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Vice-Chancellor: Reading’s strength stems from academic freedom

Robert Van de Noort

In politics, it is said, timing is everything. Which is why it is curious that the Education Secretary chose this week to launch a new policy over freedom of speech in universities. 

Any support for academic freedom is welcome. But I would much rather see the UK Government spending its energy looking for new ways to support students and academics through the difficulties of this pandemic.  

That’s what we are doing. We recognise fully that many students are missing the university experience they were expecting, and I am immensely grateful to colleagues who are going out of their way to continue our work through difficult circumstances, whether in teaching, research or other support. We keenly await the government’s ‘roadmap out of lockdown’ proposals, and as we have from the beginning, we will look to bring as much in-person teaching and other activity back to campus as can be safely accommodated when we are able. 

Earlier this month, I was one of seven Vice-Chancellors to write to the Government, putting forward a number of ideas on how they might be able to further support students whose university experience has been impacted. The Universities Minister responded, addressing our idea for a short-term reduction in interest on student loans, but we await a response on our ideas around redirecting funding to help boost skills. I look forward to hearing more about this. 

In the meantime, I received a letter on Tuesday evening from the Government outlining its plans to strengthen academic freedom, through legislation and more powers for our regulator, the Office for StudentsFreedom of speech is vital in society, and is the most valuable tool we use in our work in universities. I support efforts to help academics to do their work, including exploring difficult or unfashionable topics and ideas, unhindered by unnecessary bureaucracy or resistance. But I do wonder how more regulation and legislation will help, and if it is necessary.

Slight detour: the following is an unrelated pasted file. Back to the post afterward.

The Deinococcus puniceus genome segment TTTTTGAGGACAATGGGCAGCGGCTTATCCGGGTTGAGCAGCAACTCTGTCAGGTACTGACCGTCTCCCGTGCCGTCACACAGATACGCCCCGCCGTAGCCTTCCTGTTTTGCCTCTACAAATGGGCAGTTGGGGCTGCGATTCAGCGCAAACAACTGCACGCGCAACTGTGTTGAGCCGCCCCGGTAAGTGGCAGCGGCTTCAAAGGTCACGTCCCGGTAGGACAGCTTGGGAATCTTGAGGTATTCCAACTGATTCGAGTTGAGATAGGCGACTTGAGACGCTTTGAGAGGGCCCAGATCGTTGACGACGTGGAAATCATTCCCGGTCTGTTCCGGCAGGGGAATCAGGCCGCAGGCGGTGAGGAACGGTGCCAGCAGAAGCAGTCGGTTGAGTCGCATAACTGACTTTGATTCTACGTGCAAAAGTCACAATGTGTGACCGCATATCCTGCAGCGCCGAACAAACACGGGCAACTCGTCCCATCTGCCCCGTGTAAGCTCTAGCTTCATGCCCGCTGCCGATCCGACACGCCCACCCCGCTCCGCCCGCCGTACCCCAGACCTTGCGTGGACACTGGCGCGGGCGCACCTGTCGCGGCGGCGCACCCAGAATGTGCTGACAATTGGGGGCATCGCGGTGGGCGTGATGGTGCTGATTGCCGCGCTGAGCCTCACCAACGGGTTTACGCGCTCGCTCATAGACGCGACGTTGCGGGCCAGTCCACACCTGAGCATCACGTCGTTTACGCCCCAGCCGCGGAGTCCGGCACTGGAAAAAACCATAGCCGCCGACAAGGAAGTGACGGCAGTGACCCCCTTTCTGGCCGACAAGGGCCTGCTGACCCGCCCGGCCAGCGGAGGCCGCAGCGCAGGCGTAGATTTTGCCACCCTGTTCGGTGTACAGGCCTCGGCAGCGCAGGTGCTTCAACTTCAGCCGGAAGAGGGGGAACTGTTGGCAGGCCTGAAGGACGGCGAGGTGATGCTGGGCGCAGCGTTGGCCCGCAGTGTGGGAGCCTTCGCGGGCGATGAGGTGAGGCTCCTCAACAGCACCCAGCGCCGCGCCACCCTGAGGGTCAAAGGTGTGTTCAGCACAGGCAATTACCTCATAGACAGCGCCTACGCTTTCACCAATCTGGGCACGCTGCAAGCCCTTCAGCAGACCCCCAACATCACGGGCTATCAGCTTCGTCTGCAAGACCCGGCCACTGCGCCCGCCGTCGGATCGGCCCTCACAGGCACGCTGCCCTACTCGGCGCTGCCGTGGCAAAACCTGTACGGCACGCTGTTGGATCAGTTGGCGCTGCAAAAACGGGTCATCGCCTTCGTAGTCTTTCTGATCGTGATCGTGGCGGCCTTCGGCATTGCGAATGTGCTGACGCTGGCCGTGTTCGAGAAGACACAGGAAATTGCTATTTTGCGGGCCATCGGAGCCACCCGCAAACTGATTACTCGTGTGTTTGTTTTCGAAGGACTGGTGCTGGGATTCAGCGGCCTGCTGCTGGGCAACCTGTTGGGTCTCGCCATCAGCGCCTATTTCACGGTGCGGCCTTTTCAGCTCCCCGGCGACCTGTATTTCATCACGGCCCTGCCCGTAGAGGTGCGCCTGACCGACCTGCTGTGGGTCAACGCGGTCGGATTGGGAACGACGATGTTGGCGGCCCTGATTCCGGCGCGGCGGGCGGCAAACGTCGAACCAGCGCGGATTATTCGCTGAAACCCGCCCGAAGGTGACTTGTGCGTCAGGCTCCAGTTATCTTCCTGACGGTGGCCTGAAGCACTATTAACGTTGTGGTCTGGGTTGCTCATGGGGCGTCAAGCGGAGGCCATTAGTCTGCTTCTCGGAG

At the University of Reading we take academic freedom very seriously. We took steps some years ago to promote concepts of academic freedom to the level of our University Charter, receiving approval from Her Majesty The Queen for the changes in 2015.  

I wholeheartedly reject the charge that we are fostering poverty of thought, or sowing a monoculture of ideas. I have always sought to defend those whose ideas have come under attack, and at Reading we are not afraid to hold events or debates, even those on difficult topics or with speakers whose views some people disagree with. We held high profile debates during the Brexit referendum. We support academics’ work highlighting conflicting areas of human rights. And we have sought to open up frank discussions on race and equality.  

Of course, a community is only as strong as its members, and my first priority is to support and protect you, my colleagues, and our students, to thrive in your work and study. As our strategy makes clear, that includes financial sustainabilityAgain I must thank you, and our union and staff representatives, for helping us to face the financial challenges of the pandemic on a sound financial footing and avoiding job losses, despite significant losses of income. As the BBC has reported today, and I am happy to say again, Reading is in a good financial position to weather the storm of coronavirus because of your hard work, selflessness and responsibility.  

I am reminded daily why Reading is a great university, and am never more proud than when I see my colleagues standing up and speaking out, while others stay quiet.  

In the true spirit of freedom of speech, I’d like to encourage debate on this topic and hear from you. If you can think of ways we can improve academic freedoms, or have examples of where we could have done better, I’d like to hear about them – please email me at 

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